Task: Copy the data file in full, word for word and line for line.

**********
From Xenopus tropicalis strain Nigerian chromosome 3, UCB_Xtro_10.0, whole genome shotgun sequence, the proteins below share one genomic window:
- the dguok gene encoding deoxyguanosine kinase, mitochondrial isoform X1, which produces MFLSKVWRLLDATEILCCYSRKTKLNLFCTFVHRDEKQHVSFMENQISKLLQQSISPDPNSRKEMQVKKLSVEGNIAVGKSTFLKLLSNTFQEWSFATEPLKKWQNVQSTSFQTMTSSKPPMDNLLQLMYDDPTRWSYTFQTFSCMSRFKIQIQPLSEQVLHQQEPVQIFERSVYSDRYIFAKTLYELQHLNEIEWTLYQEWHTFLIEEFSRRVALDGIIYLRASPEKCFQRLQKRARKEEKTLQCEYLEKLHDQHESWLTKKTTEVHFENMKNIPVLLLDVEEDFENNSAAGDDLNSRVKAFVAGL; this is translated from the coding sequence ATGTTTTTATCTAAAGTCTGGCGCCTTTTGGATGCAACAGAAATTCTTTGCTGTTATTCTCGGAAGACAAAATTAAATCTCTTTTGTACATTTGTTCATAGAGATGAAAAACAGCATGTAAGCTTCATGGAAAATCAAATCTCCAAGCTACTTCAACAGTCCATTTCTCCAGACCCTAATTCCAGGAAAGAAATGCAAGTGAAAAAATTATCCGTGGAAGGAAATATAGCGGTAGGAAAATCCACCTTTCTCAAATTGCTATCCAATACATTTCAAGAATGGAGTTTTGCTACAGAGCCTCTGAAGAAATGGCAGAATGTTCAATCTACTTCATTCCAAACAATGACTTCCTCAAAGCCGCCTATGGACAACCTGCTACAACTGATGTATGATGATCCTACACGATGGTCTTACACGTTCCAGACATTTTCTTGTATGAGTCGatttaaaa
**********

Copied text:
From Xenopus tropicalis strain Nigerian chromosome 3, UCB_Xtro_10.0, whole genome shotgun sequence, the proteins below share one genomic window:
- the dguok gene encoding deoxyguanosine kinase, mitochondrial isoform X1, which produces MFLSKVWRLLDATEILCCYSRKTKLNLFCTFVHRDEKQHVSFMENQISKLLQQSISPDPNSRKEMQVKKLSVEGNIAVGKSTFLKLLSNTFQEWSFATEPLKKWQNVQSTSFQTMTSSKPPMDNLLQLMYDDPTRWSYTFQTFSCMSRFKIQIQPLSEQVLHQQEPVQIFERSVYSDRYIFAKTLYELQHLNEIEWTLYQEWHTFLIEEFSRRVALDGIIYLRASPEKCFQRLQKRARKEEKTLQCEYLEKLHDQHESWLTKKTTEVHFENMKNIPVLLLDVEEDFENNSAAGDDLNSRVKAFVAGL; this is translated from the coding sequence ATGTTTTTATCTAAAGTCTGGCGCCTTTTGGATGCAACAGAAATTCTTTGCTGTTATTCTCGGAAGACAAAATTAAATCTCTTTTGTACATTTGTTCATAGAGATGAAAAACAGCATGTAAGCTTCATGGAAAATCAAATCTCCAAGCTACTTCAACAGTCCATTTCTCCAGACCCTAATTCCAGGAAAGAAATGCAAGTGAAAAAATTATCCGTGGAAGGAAATATAGCGGTAGGAAAATCCACCTTTCTCAAATTGCTATCCAATACATTTCAAGAATGGAGTTTTGCTACAGAGCCTCTGAAGAAATGGCAGAATGTTCAATCTACTTCATTCCAAACAATGACTTCCTCAAAGCCGCCTATGGACAACCTGCTACAACTGATGTATGATGATCCTACACGATGGTCTTACACGTTCCAGACATTTTCTTGTATGAGTCGatttaaaa